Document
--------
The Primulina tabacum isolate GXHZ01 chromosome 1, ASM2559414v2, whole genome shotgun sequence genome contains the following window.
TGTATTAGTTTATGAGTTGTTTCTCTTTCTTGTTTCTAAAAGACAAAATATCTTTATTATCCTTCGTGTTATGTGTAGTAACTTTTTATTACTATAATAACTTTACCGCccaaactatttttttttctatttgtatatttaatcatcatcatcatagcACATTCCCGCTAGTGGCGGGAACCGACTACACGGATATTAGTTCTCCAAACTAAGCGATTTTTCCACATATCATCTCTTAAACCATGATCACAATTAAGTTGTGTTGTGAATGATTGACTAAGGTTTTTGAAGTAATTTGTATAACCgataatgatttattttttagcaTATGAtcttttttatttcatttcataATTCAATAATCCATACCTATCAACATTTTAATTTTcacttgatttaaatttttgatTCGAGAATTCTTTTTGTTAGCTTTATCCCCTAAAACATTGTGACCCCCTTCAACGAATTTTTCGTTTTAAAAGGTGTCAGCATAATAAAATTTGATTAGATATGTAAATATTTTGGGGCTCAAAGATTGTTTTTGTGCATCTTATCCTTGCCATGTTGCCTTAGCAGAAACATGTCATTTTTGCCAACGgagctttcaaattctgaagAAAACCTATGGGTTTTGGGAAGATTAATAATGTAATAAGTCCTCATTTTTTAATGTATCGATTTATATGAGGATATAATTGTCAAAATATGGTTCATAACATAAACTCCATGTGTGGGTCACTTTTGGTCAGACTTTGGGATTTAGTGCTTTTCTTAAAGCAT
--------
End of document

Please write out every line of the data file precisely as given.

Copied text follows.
The Primulina tabacum isolate GXHZ01 chromosome 1, ASM2559414v2, whole genome shotgun sequence genome contains the following window.
TGTATTAGTTTATGAGTTGTTTCTCTTTCTTGTTTCTAAAAGACAAAATATCTTTATTATCCTTCGTGTTATGTGTAGTAACTTTTTATTACTATAATAACTTTACCGCccaaactatttttttttctatttgtatatttaatcatcatcatcatagcACATTCCCGCTAGTGGCGGGAACCGACTACACGGATATTAGTTCTCCAAACTAAGCGATTTTTCCACATATCATCTCTTAAACCATGATCACAATTAAGTTGTGTTGTGAATGATTGACTAAGGTTTTTGAAGTAATTTGTATAACCgataatgatttattttttagcaTATGAtcttttttatttcatttcataATTCAATAATCCATACCTATCAACATTTTAATTTTcacttgatttaaatttttgatTCGAGAATTCTTTTTGTTAGCTTTATCCCCTAAAACATTGTGACCCCCTTCAACGAATTTTTCGTTTTAAAAGGTGTCAGCATAATAAAATTTGATTAGATATGTAAATATTTTGGGGCTCAAAGATTGTTTTTGTGCATCTTATCCTTGCCATGTTGCCTTAGCAGAAACATGTCATTTTTGCCAACGgagctttcaaattctgaagAAAACCTATGGGTTTTGGGAAGATTAATAATGTAATAAGTCCTCATTTTTTAATGTATCGATTTATATGAGGATATAATTGTCAAAATATGGTTCATAACATAAACTCCATGTGTGGGTCACTTTTGGTCAGACTTTGGGATTTAGTGCTTTTCTTAAAGCAT